Open this publication in new window or tab >>Joy, struggle and support: postpartum experiences of first-time mothers in a Tanzanian suburb
2011 (English)In: Women and Birth, ISSN 1871-5192, Vol. 24, no 1, 24-31 p.Article in journal (Refereed) Published
Abstract [en]

The first-time mothers enjoyed motherhood and the respectful status it implied. To understand and handle the infant's needs and own bodily changes were important during postpartum. The tradition of abstaining from sex up to 4 years during breastfeeding was a concern as male's faithfulness was questioned and with HIV a threat to family health. Partner relationship changed towards shared parental and household work and the man's active participation was appreciated. Support from family members and others in the neighbourhood were utilised as a resource by the mothers. In instances of uncertainties on how to handle things, their advice was typically followed. The new mothers generally had good experiences of health care during the childbearing period. However, they also experienced insufficiencies in knowledge transfer, disrespectful behaviour, and unofficial fees. KEY CONCLUSIONS AND IMPLICATION FOR PRACTICE: The mothers' perspective of postpartum revealed that they actively searched for ways to attain infants' and own health needs, and family health in general. Prolonged sexual abstinence was considered a risk for the partner having other sexual partners and contracting HIV. The mothers relied heavily on the informal support network, which sometimes meant risking family health due to misinformation and harmful practices. Health care and informal support systems should complement each other to attain adequate support for the families postpartum.

National Category
Medical and Health Sciences
Identifiers
urn:nbn:se:uu:diva-150899 (URN)10.1016/j.wombi.2010.06.004 (DOI)000208666500005 ()20674528 (PubMedID)
Available from: 2011-04-07 Created: 2011-04-07 Last updated: 2015-07-22Bibliographically approved
2. Postpartum experiences of first-time fathers in a Tanzanian suburb: A qualitative interview study
Open this publication in new window or tab >>Postpartum experiences of first-time fathers in a Tanzanian suburb: A qualitative interview study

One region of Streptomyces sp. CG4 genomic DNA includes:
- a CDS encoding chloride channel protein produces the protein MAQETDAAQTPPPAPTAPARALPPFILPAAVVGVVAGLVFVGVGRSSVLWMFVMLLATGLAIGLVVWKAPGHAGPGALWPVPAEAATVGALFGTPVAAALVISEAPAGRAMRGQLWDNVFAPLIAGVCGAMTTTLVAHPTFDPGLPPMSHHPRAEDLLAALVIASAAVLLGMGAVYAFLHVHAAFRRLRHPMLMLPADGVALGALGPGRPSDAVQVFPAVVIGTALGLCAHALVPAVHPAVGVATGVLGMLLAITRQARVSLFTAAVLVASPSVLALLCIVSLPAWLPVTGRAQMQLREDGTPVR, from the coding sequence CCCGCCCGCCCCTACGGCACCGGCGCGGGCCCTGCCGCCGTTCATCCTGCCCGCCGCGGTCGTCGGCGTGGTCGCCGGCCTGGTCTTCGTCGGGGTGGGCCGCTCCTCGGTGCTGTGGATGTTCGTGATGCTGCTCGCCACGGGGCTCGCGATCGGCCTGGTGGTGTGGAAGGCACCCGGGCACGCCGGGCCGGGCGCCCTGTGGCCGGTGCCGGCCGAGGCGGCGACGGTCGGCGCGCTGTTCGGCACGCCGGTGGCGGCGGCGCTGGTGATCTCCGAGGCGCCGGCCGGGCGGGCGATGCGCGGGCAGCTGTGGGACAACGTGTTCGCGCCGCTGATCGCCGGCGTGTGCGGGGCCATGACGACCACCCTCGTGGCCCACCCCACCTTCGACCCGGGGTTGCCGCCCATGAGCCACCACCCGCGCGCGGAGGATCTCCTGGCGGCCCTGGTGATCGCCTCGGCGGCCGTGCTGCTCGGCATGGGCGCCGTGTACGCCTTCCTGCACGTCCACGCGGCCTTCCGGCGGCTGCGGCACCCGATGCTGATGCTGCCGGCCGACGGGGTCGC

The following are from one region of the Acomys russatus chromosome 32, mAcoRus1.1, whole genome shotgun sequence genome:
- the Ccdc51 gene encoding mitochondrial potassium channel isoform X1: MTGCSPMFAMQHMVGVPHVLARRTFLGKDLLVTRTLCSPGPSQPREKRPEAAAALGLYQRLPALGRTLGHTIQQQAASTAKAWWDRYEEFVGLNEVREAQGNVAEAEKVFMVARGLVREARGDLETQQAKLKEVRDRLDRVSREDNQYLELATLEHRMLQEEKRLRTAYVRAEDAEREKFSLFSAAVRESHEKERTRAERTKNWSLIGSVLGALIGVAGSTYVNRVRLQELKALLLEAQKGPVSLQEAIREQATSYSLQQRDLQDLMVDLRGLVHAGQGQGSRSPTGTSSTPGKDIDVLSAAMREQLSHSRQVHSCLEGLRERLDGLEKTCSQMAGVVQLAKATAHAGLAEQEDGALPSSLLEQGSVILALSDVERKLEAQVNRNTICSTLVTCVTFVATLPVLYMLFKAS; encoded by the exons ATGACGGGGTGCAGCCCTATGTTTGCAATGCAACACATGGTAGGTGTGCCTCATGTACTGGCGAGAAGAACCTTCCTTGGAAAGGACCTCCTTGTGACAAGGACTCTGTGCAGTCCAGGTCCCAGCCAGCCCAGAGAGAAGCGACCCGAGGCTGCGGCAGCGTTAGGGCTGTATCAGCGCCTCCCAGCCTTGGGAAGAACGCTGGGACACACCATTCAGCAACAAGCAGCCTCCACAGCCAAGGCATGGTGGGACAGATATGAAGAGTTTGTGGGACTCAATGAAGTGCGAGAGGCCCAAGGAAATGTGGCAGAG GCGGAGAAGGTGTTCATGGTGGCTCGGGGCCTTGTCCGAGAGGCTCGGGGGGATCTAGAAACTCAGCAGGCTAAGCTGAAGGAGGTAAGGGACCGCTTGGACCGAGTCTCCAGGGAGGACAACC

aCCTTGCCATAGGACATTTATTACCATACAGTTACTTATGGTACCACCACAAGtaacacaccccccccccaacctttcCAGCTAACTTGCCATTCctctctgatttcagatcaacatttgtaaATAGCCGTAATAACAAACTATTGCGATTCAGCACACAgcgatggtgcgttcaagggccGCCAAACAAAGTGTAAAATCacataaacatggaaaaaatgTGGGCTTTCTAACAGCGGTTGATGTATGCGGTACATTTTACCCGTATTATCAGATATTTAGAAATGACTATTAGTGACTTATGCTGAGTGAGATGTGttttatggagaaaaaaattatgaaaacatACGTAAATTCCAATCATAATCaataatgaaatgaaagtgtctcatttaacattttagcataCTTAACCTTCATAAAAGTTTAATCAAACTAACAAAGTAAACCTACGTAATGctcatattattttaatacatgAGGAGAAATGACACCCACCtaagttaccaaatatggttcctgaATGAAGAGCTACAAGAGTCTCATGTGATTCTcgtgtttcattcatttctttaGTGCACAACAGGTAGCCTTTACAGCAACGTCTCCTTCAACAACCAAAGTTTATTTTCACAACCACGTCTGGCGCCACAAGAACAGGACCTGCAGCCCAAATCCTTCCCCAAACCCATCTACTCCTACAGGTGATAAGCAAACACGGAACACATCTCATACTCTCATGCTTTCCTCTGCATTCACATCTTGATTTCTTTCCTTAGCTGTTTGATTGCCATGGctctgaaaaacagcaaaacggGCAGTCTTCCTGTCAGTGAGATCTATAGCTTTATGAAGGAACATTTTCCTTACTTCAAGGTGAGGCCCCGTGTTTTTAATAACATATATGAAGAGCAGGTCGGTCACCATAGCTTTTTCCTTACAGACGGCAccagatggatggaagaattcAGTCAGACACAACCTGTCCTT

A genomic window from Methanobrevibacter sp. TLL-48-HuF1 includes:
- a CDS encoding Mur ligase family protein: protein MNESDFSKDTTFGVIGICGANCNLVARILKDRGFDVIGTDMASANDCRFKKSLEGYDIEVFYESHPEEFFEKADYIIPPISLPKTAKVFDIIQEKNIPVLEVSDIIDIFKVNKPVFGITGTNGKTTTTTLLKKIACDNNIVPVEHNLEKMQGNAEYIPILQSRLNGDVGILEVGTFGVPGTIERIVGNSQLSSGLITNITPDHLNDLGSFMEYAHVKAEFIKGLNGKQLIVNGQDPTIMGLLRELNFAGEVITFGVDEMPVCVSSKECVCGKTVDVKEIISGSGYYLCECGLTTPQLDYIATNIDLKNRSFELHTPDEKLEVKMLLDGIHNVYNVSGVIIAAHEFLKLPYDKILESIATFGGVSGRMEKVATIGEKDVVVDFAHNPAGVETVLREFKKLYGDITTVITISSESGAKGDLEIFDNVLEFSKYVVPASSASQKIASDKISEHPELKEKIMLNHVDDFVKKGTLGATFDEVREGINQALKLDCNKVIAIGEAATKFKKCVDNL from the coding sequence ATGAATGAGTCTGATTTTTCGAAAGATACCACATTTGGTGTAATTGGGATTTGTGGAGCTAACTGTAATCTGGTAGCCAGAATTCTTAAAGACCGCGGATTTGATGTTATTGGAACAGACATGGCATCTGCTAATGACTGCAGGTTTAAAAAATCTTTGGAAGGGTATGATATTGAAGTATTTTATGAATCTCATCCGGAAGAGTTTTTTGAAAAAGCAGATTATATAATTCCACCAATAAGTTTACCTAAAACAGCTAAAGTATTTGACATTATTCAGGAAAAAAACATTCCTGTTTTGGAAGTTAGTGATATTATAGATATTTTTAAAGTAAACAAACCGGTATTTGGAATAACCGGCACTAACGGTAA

2010 (English)In: Midwifery, ISSN 0266-6138, E-ISSN 1532-3099, Vol. 27, no 2, 174-180 p.Article in journal (Refereed) Published
Abstract [en]

OBJECTIVES: to explore postpartum experiences of first-time fathers in a multicultural, low-income, suburban Tanzanian setting. DESIGN, SETTING AND PARTICIPANTS: individual qualitative interviews with ten first-time fathers, four to ten weeks post partum in Ilala suburb, Dar es Salaam, Tanzania. FINDINGS: these first-time fathers enjoyed fatherhood and revealed a sincere concern for the well-being of the mother and infant during the postpartum period. They described themselves as active in mother and infant care and household chores; however, they were limited by breadwinning responsibilities. The families were supported by relatives or laypersons. The mothers' and infants' nutrition had high priority but poverty was an obstacle. Timing of resumption of sex after childbirth was problematic as traditions prescribed abstinence while the woman is breast feeding. The risk of contracting HIV to the family was a concern. Reproductive and child health care often excluded fathers and gave unclear information. CONCLUSION: these new fathers struggled to gain confidence and experience while engaging in family matters during post partum. Changing gender roles in the suburban Tanzanian society in general and their personal experiences of transition to fatherhood both facilitated and made the postpartum period problematic. The health sector does not respond with respect to fathers' concerns for family health and needs for support. RECOMMENDATIONS: these findings call for programmes on gender relations, which are supporting constructive masculinities and facilitate new fathers' active participation and responsibilities in parenting, family health and their relations with their partners. Such programmes should not only target people in childbearing age but also their potential support persons. Health workers should welcome fathers and discuss strategies for good family health during post partum. Counselling couples together could facilitate their support for each other in optimising health post partum.